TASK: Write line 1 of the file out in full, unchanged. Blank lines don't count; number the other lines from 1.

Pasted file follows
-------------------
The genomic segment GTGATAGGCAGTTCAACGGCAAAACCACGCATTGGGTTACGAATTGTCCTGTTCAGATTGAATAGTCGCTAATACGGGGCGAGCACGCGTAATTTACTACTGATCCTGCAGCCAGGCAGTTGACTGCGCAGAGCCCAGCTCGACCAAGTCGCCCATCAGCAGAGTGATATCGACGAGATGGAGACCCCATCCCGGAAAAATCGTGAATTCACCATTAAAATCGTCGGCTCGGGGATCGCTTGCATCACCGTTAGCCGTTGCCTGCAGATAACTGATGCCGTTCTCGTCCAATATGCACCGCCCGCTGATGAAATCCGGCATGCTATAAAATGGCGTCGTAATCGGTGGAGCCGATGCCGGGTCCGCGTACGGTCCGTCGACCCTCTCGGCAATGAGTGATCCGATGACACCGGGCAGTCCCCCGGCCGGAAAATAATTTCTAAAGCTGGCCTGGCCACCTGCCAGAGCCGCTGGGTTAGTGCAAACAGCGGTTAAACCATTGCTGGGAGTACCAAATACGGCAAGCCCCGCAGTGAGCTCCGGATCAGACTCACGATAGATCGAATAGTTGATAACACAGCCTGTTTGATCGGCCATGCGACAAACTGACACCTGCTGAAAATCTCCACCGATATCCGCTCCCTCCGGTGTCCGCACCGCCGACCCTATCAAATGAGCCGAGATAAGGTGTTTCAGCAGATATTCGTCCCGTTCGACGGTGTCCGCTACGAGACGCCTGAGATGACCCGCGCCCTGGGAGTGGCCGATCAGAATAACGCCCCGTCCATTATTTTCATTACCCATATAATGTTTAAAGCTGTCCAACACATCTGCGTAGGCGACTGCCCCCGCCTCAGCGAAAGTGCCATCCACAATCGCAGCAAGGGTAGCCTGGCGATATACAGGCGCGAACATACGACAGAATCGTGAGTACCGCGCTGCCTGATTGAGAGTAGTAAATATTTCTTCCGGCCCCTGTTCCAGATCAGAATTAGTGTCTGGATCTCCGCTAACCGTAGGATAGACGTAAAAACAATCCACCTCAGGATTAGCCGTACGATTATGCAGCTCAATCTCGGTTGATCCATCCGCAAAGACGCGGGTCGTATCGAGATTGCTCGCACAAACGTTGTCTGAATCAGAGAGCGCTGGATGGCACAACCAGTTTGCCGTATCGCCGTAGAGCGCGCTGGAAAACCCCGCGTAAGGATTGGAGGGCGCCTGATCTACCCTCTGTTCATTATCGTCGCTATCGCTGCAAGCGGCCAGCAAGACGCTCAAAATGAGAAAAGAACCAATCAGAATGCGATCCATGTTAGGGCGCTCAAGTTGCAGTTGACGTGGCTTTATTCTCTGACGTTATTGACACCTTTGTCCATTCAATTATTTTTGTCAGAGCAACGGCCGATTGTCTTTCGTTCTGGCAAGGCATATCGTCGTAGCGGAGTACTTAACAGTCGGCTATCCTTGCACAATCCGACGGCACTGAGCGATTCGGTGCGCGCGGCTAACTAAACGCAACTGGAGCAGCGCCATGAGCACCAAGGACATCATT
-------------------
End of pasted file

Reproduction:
The genomic segment GTGATAGGCAGTTCAACGGCAAAACCACGCATTGGGTTACGAATTGTCCTGTTCAGATTGAATAGTCGCTAATACGGGGCGAGCACGCGTAATTTACTACTGATCCTGCAGCCAGGCAGTTGACTGCGCAGAGCCCAGCTCGACCAAGTCGCCCATCAGCAGAGTGATATCGACGAGATGGAGACCCCATCCCGGAAAAATCGTGAATTCACCATTAAAATCGTCGGCTCGGGGATCGCTTGCATCACCGTTAGCCGTTGCCTGCAGATAACTGATGCCGTTCTCGTCCAATATGCACCGCCCGCTGATGAAATCCGGCATGCTATAAAATGGCGTCGTAATCGGTGGAGCCGATGCCGGGTCCGCGTACGGTCCGTCGACCCTCTCGGCAATGAGTGATCCGATGACACCGGGCAGTCCCCCGGCCGGAAAATAATTTCTAAAGCTGGCCTGGCCACCTGCCAGAGCCGCTGGGTTAGTGCAAACAGCGGTTAAACCATTGCTGGGAGTACCAAATACGGCAAGCCCCGCAGTGAGCTCCGGATCAGACTCACGATAGATCGAATAGTTGATAACACAGCCTGTTTGATCGGCCATGCGACAAACTGACACCTGCTGAAAATCTCCACCGATATCCGCTCCCTCCGGTGTCCGCACCGCCGACCCTATCAAATGAGCCGAGATAAGGTGTTTCAGCAGATATTCGTCCCGTTCGACGGTGTCCGCTACGAGACGCCTGAGATGACCCGCGCCCTGGGAGTGGCCGATCAGAATAACGCCCCGTCCATTATTTTCATTACCCATATAATGTTTAAAGCTGTCCAACACATCTGCGTAGGCGACTGCCCCCGCCTCAGCGAAAGTGCCATCCACAATCGCAGCAAGGGTAGCCTGGCGATATACAGGCGCGAACATACGACAGAATCGTGAGTACCGCGCTGCCTGATTGAGAGTAGTAAATATTTCTTCCGGCCCCTGTTCCAGATCAGAATTAGTGTCTGGATCTCCGCTAACCGTAGGATAGACGTAAAAACAATCCACCTCAGGATTAGCCGTACGATTATGCAGCTCAATCTCGGTTGATCCATCCGCAAAGACGCGGGTCGTATCGAGATTGCTCGCACAAACGTTGTCTGAATCAGAGAGCGCTGGATGGCACAACCAGTTTGCCGTATCGCCGTAGAGCGCGCTGGAAAACCCCGCGTAAGGATTGGAGGGCGCCTGATCTACCCTCTGTTCATTATCGTCGCTATCGCTGCAAGCGGCCAGCAAGACGCTCAAAATGAGAAAAGAACCAATCAGAATGCGATCCATGTTAGGGCGCTCAAGTTGCAGTTGACGTGGCTTTATTCTCTGACGTTATTGACACCTTTGTCCATTCAATTATTTTTGTCAGAGCAACGGCCGATTGTCTTTCGTTCTGGCAAGGCATATCGTCGTAGCGGAGTACTTAACAGTCGGCTATCCTTGCACAATCCGACGGCACTGAGCGATTCGGTGCGCGCGGCTAACTAAACGCAACTGGAGCAGCGCCATGAGCACCAAGGACATCATT